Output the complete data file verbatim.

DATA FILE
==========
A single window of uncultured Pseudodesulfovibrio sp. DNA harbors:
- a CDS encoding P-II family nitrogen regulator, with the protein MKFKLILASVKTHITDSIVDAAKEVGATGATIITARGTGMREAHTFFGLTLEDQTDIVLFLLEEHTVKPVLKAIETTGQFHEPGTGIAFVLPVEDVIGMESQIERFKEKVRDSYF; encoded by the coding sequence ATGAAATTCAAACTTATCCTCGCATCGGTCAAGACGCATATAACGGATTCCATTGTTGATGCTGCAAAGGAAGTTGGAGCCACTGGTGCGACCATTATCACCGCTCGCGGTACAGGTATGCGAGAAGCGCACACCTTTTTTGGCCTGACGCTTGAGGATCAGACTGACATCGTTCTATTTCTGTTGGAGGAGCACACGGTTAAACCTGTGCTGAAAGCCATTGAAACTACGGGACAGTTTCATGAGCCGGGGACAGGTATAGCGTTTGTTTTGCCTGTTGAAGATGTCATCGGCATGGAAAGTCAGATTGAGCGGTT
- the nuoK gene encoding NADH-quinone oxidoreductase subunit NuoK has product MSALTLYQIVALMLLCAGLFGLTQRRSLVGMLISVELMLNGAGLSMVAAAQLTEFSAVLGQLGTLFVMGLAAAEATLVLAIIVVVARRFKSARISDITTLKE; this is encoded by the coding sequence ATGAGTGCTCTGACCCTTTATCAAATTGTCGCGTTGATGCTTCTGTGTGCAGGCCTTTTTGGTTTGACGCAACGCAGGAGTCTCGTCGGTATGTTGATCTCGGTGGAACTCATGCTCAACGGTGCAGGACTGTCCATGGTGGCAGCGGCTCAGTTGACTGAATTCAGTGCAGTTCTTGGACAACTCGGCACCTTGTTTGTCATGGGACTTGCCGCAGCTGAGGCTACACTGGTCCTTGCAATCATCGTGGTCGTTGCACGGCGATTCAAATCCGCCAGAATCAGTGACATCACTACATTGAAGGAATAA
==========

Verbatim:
A single window of uncultured Pseudodesulfovibrio sp. DNA harbors:
- a CDS encoding P-II family nitrogen regulator, with the protein MKFKLILASVKTHITDSIVDAAKEVGATGATIITARGTGMREAHTFFGLTLEDQTDIVLFLLEEHTVKPVLKAIETTGQFHEPGTGIAFVLPVEDVIGMESQIERFKEKVRDSYF; encoded by the coding sequence ATGAAATTCAAACTTATCCTCGCATCGGTCAAGACGCATATAACGGATTCCATTGTTGATGCTGCAAAGGAAGTTGGAGCCACTGGTGCGACCATTATCACCGCTCGCGGTACAGGTATGCGAGAAGCGCACACCTTTTTTGGCCTGACGCTTGAGGATCAGACTGACATCGTTCTATTTCTGTTGGAGGAGCACACGGTTAAACCTGTGCTGAAAGCCATTGAAACTACGGGACAGTTTCATGAGCCGGGGACAGGTATAGCGTTTGTTTTGCCTGTTGAAGATGTCATCGGCATGGAAAGTCAGATTGAGCGGTT
- the nuoK gene encoding NADH-quinone oxidoreductase subunit NuoK has product MSALTLYQIVALMLLCAGLFGLTQRRSLVGMLISVELMLNGAGLSMVAAAQLTEFSAVLGQLGTLFVMGLAAAEATLVLAIIVVVARRFKSARISDITTLKE; this is encoded by the coding sequence ATGAGTGCTCTGACCCTTTATCAAATTGTCGCGTTGATGCTTCTGTGTGCAGGCCTTTTTGGTTTGACGCAACGCAGGAGTCTCGTCGGTATGTTGATCTCGGTGGAACTCATGCTCAACGGTGCAGGACTGTCCATGGTGGCAGCGGCTCAGTTGACTGAATTCAGTGCAGTTCTTGGACAACTCGGCACCTTGTTTGTCATGGGACTTGCCGCAGCTGAGGCTACACTGGTCCTTGCAATCATCGTGGTCGTTGCACGGCGATTCAAATCCGCCAGAATCAGTGACATCACTACATTGAAGGAATAA